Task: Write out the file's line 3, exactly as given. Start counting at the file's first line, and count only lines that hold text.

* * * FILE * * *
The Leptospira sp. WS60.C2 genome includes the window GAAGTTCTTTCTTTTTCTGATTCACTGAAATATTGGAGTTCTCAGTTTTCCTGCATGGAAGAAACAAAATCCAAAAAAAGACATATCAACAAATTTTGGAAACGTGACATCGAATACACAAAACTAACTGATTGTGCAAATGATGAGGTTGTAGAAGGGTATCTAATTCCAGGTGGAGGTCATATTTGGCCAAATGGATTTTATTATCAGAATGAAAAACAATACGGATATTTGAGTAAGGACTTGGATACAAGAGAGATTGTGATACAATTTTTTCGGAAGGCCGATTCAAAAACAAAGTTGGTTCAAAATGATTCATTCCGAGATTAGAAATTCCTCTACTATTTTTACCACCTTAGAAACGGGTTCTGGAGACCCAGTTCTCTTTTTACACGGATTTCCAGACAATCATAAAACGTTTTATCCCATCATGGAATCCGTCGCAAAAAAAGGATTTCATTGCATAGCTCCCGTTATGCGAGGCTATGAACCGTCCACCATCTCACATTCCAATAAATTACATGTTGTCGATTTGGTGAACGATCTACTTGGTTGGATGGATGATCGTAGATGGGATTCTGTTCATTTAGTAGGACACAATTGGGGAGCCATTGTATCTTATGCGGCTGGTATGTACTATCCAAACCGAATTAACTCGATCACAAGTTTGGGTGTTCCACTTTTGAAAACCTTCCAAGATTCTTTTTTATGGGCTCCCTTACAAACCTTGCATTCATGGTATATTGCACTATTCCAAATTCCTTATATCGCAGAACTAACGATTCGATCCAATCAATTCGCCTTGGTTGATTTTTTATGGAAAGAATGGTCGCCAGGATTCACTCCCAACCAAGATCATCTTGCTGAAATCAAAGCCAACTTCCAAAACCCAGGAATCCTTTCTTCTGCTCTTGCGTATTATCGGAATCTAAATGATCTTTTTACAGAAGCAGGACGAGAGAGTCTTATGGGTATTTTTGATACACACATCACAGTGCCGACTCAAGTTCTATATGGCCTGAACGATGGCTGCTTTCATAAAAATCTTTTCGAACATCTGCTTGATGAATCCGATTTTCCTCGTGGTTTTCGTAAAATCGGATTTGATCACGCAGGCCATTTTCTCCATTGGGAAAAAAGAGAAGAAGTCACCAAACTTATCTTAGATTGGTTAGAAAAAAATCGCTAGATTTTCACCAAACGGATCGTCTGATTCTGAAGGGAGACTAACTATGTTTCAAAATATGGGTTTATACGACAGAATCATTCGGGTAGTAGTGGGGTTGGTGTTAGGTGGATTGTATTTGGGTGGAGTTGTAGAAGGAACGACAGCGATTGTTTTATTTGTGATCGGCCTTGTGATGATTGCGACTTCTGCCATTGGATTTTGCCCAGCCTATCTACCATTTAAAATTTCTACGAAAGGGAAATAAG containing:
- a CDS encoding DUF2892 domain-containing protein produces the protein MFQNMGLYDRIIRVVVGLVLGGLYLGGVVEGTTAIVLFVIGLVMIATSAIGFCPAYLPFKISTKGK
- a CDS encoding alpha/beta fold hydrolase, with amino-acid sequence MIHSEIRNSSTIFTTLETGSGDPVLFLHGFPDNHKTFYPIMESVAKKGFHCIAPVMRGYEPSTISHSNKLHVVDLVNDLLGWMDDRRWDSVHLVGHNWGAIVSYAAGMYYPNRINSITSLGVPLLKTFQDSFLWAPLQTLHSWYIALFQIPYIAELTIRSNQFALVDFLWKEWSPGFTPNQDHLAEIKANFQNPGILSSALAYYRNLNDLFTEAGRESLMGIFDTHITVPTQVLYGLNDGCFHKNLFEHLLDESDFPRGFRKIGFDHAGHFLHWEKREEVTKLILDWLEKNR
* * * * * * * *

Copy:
- a CDS encoding alpha/beta fold hydrolase, with amino-acid sequence MIHSEIRNSSTIFTTLETGSGDPVLFLHGFPDNHKTFYPIMESVAKKGFHCIAPVMRGYEPSTISHSNKLHVVDLVNDLLGWMDDRRWDSVHLVGHNWGAIVSYAAGMYYPNRINSITSLGVPLLKTFQDSFLWAPLQTLHSWYIALFQIPYIAELTIRSNQFALVDFLWKEWSPGFTPNQDHLAEIKANFQNPGILSSALAYYRNLNDLFTEAGRESLMGIFDTHITVPTQVLYGLNDGCFHKNLFEHLLDESDFPRGFRKIGFDHAGHFLHWEKREEVTKLILDWLEKNR